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Molecular cancer therapeutics

Systemic Administration and Targeted Radiosensitization via Chemically Synthetic Aptamer-siRNA Chimeras in Human Tumor Xenografts.


PMID 26438155

Abstract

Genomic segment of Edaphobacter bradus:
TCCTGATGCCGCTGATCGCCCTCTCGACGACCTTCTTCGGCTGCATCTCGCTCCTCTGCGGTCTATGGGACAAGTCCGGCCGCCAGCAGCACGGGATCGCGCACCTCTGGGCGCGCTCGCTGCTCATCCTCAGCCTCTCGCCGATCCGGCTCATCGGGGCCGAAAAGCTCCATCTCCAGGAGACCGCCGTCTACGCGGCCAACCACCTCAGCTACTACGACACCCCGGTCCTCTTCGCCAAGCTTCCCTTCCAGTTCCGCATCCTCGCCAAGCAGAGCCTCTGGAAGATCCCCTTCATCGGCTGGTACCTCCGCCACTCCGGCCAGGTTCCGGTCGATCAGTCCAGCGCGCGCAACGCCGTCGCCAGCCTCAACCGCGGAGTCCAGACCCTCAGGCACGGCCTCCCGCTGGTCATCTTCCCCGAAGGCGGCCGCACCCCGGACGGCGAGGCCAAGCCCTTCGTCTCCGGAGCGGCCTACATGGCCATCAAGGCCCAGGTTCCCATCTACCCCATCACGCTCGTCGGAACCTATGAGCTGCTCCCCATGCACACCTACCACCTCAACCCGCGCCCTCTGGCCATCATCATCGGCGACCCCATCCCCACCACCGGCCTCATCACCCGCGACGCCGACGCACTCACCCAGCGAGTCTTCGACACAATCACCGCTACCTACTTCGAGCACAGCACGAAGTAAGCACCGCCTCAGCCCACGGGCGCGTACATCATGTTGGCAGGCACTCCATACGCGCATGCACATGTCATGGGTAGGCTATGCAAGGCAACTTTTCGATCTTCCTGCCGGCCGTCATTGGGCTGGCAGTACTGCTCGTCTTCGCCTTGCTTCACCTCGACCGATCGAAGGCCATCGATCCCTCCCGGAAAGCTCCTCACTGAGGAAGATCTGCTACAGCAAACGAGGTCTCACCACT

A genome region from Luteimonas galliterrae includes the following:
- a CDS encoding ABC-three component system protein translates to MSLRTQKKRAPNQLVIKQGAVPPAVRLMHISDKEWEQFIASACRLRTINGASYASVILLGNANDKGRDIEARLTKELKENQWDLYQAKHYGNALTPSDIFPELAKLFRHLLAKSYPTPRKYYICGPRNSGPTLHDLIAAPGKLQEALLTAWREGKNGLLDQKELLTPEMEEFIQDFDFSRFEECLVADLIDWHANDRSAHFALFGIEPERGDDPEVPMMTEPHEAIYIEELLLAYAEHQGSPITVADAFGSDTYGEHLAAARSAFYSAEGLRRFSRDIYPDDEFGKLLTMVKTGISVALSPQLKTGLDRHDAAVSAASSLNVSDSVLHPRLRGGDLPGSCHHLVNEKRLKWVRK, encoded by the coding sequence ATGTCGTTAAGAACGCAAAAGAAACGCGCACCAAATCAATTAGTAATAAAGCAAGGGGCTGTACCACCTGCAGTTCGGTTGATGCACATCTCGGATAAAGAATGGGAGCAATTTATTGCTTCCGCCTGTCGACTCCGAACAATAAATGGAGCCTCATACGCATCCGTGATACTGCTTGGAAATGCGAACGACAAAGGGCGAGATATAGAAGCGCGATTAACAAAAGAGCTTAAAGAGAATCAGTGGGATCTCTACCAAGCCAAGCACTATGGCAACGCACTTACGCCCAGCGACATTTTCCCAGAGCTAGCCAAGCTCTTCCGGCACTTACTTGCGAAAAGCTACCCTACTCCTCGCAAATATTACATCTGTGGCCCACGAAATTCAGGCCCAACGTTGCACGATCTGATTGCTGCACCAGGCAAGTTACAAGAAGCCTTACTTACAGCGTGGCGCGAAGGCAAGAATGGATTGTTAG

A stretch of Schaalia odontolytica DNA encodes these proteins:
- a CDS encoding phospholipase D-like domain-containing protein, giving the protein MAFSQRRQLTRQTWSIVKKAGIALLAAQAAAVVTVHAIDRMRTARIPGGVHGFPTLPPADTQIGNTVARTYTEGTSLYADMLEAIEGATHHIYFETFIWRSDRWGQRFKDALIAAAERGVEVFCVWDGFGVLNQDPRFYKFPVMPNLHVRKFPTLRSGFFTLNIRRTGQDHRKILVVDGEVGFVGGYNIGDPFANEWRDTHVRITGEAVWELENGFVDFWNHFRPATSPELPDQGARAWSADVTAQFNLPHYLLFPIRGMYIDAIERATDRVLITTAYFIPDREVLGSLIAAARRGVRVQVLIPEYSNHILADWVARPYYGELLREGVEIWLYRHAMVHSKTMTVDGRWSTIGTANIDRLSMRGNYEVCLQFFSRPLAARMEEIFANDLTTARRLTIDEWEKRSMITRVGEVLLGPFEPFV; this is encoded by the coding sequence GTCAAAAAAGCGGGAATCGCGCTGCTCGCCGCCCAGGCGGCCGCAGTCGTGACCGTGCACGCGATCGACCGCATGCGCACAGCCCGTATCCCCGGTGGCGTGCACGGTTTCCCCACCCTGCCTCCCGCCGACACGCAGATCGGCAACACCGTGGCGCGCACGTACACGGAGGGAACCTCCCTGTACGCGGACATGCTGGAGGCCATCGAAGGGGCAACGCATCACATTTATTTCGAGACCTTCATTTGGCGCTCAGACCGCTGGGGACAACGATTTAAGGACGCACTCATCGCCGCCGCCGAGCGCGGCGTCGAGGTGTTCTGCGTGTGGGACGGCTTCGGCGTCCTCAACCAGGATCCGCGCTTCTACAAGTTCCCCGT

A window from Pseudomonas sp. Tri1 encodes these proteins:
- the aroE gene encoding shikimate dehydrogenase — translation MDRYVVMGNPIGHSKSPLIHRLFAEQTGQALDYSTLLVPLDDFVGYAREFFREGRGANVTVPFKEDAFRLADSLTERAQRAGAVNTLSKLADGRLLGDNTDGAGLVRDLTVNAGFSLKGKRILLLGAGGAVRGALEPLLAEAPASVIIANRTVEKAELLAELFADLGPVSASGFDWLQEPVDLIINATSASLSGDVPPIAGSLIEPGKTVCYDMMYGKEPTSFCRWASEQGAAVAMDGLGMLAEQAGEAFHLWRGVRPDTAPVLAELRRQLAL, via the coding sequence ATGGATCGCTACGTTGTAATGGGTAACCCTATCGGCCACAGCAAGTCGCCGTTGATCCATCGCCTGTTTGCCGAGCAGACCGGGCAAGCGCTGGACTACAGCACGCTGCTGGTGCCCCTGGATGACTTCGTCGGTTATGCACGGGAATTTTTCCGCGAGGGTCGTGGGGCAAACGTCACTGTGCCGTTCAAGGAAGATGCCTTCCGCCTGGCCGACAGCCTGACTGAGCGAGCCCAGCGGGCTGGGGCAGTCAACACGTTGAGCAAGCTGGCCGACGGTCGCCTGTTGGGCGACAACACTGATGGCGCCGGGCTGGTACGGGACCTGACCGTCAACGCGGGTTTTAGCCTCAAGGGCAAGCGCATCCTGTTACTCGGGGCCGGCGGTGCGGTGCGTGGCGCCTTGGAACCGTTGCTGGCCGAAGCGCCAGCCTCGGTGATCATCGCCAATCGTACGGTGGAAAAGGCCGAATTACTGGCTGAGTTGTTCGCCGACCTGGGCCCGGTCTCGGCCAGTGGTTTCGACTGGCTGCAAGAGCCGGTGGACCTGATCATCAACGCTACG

Radiation therapy is a highly effective tool for treating all stages of prostate cancer, from curative approaches in localized disease to palliative care and enhanced survival for patients with distant bone metastases. The therapeutic index of these approaches may be enhanced with targeted radiation-sensitizing agents. Aptamers are promising nucleic acid delivery agents for short interfering RNAs (siRNA) and short hairpin RNAs (shRNA). We have previously developed a radiation-sensitizing RNA aptamer-shRNA chimera that selectively delivers DNA-PK targeting shRNAs to prostate-specific membrane antigen (PSMA) positive cells in the absence of transfection reagents. Although these chimera are effective, their synthesis requires in vitro transcription and their evaluation was limited to intratumoral administration. Here, we have developed a second-generation aptamer-siRNA chimera that can be assembled through the annealing of three separate chemically synthesized components. The resulting chimera knocked down DNA-PK in PSMA-positive prostate cancer cells, without the need of additional transfection reagents, and enhanced the efficacy of radiation-mediated cell death. Following intravenous injection, the chimera effectively knocked down DNA-PK in established subcutaneous PSMA-positive tumors. Systemic treatment with these radiation-sensitizing agents selectively enhanced the potency of external beam radiation therapy for established PSMA-positive tumors.